Numerous factors, including social, economic, political and scientific processes, shape and influence understanding and response to new diseases, according to the New England Journal of Medicine.
By categorizing the ways illness develop and analyzing the many new diseases that have appeared over the past two centuries, medical historians found that new environmental conditions and ecological changes, human factors like population growth, changing social mores and sexual behavior, migration, war, intravenous drug use and even the consequences of new therapies can produce new diseases and increase the prevalence of once-obscure ailments.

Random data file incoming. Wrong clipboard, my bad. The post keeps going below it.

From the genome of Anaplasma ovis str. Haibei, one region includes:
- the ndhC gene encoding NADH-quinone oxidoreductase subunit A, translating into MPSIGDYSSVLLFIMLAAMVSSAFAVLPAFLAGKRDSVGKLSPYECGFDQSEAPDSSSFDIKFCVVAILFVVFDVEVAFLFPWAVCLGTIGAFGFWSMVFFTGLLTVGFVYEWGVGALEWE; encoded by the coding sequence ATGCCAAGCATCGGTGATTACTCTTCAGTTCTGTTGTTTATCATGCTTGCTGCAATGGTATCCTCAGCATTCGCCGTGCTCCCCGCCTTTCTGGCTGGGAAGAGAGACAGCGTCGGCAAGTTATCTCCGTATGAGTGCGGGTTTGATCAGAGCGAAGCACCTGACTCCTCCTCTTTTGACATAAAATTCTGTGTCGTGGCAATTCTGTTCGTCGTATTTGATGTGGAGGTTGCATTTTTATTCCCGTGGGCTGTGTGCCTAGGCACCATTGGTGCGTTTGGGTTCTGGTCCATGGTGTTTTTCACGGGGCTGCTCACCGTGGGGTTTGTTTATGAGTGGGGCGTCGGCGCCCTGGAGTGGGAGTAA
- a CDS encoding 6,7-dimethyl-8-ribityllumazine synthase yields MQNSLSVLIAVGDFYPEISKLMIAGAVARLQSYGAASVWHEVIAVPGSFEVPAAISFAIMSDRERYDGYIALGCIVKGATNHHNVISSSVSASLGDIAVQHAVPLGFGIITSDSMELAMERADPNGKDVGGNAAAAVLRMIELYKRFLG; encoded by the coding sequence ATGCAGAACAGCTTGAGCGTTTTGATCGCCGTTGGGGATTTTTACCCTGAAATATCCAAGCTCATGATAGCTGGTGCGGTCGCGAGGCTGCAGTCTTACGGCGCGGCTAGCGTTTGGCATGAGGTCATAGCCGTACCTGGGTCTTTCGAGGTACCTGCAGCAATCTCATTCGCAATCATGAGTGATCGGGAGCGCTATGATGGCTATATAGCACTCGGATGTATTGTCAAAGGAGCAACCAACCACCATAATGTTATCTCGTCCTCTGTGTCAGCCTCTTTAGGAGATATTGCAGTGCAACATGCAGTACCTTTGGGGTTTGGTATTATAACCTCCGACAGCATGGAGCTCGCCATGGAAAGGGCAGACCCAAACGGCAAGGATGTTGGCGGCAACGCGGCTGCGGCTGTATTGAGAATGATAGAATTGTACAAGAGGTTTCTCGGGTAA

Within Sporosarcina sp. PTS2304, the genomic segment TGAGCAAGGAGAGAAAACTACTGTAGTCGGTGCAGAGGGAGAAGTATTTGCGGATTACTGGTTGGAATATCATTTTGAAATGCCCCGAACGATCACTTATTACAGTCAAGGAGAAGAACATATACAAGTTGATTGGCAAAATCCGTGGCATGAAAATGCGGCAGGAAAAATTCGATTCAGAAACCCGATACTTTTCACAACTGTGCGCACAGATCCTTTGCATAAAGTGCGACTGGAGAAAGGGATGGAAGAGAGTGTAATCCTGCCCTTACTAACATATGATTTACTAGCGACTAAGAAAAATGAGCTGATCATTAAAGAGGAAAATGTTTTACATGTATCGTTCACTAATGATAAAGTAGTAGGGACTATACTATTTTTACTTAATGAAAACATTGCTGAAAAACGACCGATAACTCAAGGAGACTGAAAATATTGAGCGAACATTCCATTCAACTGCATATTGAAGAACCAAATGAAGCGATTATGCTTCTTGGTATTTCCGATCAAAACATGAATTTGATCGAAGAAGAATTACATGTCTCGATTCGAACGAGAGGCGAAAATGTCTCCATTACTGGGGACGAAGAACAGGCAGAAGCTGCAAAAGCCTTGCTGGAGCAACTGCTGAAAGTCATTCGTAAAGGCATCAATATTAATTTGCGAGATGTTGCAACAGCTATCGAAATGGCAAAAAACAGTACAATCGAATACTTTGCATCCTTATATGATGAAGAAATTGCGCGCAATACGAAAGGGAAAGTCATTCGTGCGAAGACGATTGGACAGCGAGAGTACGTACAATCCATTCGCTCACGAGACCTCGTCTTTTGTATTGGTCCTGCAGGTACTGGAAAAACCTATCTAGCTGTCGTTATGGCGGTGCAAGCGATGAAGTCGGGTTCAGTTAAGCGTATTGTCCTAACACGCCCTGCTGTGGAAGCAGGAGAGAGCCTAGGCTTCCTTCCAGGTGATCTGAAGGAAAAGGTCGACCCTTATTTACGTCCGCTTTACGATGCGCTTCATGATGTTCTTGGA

Developing diagnostic technologies and criteria can reveal previously unrecognized conditions such as hypertension and expand the scope and understanding of a disease such as depression. HIV–AIDS emerged as the result of conscious advocacy by interested parties, in addition to many of these modes of emergence.
In battling emerging disease, the medical community hopes to use these factors and processes along with an integrated policy under which health care and health programs can address the complexities and ever-changing burden of disease.